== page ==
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i'm don lemon in new york. a look at your headlines. people gathered today in more than 100 cities across the country to remember trayvon martin. orlando, to atlanta, to washington, to new york. the scenes were repeated all around the country including sanford, florida, where trayvon martin was killed and where george zimmerman was acquitted. in miami, trayvon martin's father, tracy martin, spoke to cnn. >> it was overwhelming. it just goes to show the love and the support that our families and friends have for us here in miami as well as across the country, and it sends a message to the nation that we're not going to sit back and let our children be killed and don't say anything about it. other news now. one year ago today a gunman burst into an aurora, colorado, movie theater killing 12 people and injuring 70 others. people in aurora honored the victims saturday holding vigils
and rallies to remember the fallen and to promote healing. no one in aurora can forget the horrific massacre on july 20th of last year. a woman is dead after she tumbled out of a roller coaster car in 6 flags over texas. a woman was concerned her safety bar wasn't secure before the texas giant coaster started moving friday night. 6 flags texas spokeswoman says the coaster has been closed while officials investigate the deadly accident. now, to a major storm that hit las vegas. it roared into the area friday flooding streets, downing trees and damaging several homes. the storm ripped holes in the roof of this bar on the strip allowing water to come pouring into the building. and here in northeast, it looks as though we're going to finally get a reprieve from the extreme heat. finally. a cold front is moving in. it will produce some wet weather and it will also drop temperatures which is good news. in boston, folks there will be looking at a high of 79 on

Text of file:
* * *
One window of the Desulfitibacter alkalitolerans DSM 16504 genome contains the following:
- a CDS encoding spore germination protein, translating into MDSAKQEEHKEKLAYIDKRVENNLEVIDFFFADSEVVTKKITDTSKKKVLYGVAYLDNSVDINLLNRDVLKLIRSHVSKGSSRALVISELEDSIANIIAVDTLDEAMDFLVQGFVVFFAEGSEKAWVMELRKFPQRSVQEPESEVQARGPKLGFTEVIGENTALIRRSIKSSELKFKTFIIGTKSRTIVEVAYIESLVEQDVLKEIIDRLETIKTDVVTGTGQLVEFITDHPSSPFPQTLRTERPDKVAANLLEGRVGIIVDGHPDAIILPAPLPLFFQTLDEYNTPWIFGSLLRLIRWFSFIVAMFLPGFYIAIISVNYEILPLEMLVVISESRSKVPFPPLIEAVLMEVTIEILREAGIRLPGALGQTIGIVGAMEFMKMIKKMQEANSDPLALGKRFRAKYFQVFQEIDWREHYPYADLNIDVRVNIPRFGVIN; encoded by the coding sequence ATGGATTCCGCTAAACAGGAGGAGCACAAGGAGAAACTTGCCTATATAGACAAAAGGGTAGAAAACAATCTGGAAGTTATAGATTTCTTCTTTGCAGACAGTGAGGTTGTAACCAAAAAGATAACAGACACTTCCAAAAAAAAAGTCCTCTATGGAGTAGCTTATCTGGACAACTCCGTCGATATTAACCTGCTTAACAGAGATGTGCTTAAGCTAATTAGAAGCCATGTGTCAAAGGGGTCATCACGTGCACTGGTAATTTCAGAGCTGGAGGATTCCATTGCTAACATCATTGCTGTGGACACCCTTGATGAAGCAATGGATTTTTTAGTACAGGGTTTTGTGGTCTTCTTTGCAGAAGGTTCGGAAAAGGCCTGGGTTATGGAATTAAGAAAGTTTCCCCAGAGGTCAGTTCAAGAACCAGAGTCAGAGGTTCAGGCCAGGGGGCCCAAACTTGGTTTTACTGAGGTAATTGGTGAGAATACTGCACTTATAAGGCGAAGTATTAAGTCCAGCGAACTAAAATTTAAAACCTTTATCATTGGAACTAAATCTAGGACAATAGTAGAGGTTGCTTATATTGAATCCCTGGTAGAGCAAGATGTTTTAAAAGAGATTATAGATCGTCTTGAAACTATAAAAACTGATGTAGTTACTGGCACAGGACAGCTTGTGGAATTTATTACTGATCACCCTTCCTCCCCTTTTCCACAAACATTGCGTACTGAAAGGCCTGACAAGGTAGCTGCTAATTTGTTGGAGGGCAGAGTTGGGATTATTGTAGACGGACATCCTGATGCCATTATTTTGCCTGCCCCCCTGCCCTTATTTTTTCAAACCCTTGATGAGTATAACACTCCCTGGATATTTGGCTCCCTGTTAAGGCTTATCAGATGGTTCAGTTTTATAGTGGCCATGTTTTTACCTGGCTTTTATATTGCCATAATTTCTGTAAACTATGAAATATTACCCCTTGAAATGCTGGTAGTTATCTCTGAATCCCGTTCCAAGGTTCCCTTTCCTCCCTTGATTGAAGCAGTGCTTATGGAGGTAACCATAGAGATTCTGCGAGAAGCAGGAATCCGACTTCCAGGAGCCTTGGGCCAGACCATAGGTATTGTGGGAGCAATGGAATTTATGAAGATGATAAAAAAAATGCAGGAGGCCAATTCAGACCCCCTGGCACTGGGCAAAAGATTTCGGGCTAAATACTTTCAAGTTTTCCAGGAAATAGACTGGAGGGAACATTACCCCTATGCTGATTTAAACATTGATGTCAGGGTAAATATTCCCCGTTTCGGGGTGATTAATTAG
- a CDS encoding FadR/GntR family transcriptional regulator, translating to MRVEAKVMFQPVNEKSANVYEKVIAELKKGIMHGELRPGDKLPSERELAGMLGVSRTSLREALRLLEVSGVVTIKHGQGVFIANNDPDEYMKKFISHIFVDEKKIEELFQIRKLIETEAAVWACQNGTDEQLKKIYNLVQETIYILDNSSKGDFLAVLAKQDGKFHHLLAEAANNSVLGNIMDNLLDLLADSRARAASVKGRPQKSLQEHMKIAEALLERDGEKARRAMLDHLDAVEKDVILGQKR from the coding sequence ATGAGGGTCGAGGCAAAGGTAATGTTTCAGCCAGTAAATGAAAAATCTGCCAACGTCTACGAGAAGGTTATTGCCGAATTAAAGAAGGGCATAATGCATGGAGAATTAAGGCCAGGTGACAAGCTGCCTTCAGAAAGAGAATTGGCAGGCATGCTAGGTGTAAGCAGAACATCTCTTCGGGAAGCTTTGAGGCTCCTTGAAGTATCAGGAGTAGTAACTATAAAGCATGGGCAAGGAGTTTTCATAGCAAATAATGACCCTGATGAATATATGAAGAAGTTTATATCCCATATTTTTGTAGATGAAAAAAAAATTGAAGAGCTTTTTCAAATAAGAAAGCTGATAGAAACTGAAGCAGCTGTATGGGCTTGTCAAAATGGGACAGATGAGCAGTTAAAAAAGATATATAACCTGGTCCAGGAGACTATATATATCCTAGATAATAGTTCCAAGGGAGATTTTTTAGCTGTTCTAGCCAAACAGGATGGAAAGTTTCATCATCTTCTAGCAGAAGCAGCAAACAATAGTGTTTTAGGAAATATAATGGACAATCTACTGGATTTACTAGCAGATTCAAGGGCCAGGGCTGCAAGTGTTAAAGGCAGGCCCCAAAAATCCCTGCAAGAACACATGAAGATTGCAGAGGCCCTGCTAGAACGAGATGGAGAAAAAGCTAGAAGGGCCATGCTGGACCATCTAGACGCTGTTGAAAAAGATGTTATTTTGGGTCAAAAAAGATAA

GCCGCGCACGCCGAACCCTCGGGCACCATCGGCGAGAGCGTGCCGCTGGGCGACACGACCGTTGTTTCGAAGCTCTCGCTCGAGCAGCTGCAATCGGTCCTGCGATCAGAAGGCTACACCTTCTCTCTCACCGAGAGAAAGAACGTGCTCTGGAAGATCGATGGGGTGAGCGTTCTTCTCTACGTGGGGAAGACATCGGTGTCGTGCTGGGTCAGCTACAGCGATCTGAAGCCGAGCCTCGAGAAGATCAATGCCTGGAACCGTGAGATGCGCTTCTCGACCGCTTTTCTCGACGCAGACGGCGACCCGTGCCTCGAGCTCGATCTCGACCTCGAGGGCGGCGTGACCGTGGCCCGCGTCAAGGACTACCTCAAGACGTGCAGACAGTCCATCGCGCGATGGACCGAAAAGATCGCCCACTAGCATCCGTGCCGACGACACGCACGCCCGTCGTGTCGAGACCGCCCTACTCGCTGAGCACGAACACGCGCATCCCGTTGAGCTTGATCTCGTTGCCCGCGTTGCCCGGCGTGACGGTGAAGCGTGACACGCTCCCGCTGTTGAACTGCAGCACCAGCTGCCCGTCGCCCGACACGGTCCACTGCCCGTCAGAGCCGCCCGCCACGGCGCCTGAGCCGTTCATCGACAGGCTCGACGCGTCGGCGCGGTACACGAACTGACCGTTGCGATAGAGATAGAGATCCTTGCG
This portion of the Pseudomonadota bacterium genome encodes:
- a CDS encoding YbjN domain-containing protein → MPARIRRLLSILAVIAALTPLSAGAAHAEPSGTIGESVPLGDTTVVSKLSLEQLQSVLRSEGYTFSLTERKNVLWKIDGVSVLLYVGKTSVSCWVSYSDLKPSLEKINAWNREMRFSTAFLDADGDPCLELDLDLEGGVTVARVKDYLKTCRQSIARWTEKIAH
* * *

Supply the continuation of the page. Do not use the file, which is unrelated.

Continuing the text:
sunday, that's after the high 90s on saturday. even here in new york, we'll drop below 90. finally. a deadly day in baghdad. at least 41 people were killed in a series of bombings over a two-hour period on saturday. 165 others were injured. 11 car bombs and 6 roadside blasts were in predominantly shiite areas. those are your headlines this hour. i'm don lemon keeping you informed. cnn. the most trusted name in news. this is an "a.c. 360 special report: not guilty the zimmerman trial." juror b-37 takes us inside the verdict, in this second half hour of my exclusive interview, who juror b-37 believes is responsible for the fight that cost trayvon martin his life, and whether she believed the shooting of trayvon martin was